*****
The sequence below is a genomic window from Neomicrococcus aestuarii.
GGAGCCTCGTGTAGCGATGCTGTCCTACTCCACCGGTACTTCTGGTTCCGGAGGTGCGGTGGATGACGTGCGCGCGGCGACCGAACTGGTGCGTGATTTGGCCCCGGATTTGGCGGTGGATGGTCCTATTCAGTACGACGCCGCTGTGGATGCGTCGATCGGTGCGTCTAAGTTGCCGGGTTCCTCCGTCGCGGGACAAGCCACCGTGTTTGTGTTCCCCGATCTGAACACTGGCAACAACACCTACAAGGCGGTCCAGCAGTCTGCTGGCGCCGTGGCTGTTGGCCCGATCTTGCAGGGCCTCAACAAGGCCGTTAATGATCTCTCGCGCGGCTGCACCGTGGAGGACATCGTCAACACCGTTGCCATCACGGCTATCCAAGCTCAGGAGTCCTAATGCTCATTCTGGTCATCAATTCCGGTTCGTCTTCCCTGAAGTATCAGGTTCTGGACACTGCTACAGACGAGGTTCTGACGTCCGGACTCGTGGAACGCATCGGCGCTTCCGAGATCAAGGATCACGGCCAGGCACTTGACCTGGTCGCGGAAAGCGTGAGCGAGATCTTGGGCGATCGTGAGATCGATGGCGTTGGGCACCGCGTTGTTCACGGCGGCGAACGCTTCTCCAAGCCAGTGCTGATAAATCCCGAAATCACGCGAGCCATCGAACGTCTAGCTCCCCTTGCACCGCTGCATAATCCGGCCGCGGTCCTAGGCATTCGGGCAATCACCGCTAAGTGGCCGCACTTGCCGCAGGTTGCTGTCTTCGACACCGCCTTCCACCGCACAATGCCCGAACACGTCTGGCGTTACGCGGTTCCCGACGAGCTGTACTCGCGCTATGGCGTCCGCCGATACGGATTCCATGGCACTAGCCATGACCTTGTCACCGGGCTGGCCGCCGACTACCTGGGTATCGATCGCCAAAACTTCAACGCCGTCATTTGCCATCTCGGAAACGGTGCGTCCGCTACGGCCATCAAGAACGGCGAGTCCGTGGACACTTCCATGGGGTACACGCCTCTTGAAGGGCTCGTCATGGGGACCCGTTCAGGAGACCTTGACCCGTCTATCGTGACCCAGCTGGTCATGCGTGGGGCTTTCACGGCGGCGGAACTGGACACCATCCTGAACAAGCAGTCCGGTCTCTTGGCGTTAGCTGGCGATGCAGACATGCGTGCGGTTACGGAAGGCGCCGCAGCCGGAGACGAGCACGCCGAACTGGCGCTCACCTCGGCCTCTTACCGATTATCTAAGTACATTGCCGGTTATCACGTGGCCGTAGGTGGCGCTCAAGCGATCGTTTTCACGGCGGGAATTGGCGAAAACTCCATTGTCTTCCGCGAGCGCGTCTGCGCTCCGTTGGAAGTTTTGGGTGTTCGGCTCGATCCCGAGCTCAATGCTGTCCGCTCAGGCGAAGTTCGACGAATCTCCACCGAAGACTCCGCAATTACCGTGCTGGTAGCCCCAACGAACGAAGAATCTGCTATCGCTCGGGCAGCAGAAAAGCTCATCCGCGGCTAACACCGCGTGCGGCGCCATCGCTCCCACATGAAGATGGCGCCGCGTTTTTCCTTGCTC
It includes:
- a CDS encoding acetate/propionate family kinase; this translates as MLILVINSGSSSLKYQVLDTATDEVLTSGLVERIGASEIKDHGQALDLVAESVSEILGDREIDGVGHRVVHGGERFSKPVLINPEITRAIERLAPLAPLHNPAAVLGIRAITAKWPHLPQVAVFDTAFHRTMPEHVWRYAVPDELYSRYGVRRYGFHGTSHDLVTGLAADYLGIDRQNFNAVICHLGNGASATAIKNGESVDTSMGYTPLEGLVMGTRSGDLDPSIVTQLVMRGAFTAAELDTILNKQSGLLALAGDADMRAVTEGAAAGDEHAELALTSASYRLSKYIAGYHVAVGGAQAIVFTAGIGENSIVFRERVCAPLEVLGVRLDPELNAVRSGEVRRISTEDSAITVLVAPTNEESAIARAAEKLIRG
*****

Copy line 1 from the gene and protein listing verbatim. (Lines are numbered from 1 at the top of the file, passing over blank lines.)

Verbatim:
The sequence below is a genomic window from Neomicrococcus aestuarii.